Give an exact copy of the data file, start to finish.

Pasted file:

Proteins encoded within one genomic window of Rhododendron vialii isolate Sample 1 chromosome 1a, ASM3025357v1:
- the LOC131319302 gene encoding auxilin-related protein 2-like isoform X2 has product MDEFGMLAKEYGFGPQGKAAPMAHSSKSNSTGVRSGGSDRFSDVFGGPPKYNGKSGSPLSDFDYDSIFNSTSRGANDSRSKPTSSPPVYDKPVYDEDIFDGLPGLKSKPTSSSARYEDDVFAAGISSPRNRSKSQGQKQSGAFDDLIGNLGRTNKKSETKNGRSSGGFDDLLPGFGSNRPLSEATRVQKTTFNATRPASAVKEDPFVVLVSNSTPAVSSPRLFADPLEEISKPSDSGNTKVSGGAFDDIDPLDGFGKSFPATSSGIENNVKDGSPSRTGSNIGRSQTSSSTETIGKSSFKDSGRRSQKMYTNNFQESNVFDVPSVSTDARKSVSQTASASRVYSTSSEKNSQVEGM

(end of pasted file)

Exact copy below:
Proteins encoded within one genomic window of Rhododendron vialii isolate Sample 1 chromosome 1a, ASM3025357v1:
- the LOC131319302 gene encoding auxilin-related protein 2-like isoform X2 has product MDEFGMLAKEYGFGPQGKAAPMAHSSKSNSTGVRSGGSDRFSDVFGGPPKYNGKSGSPLSDFDYDSIFNSTSRGANDSRSKPTSSPPVYDKPVYDEDIFDGLPGLKSKPTSSSARYEDDVFAAGISSPRNRSKSQGQKQSGAFDDLIGNLGRTNKKSETKNGRSSGGFDDLLPGFGSNRPLSEATRVQKTTFNATRPASAVKEDPFVVLVSNSTPAVSSPRLFADPLEEISKPSDSGNTKVSGGAFDDIDPLDGFGKSFPATSSGIENNVKDGSPSRTGSNIGRSQTSSSTETIGKSSFKDSGRRSQKMYTNNFQESNVFDVPSVSTDARKSVSQTASASRVYSTSSEKNSQVEGM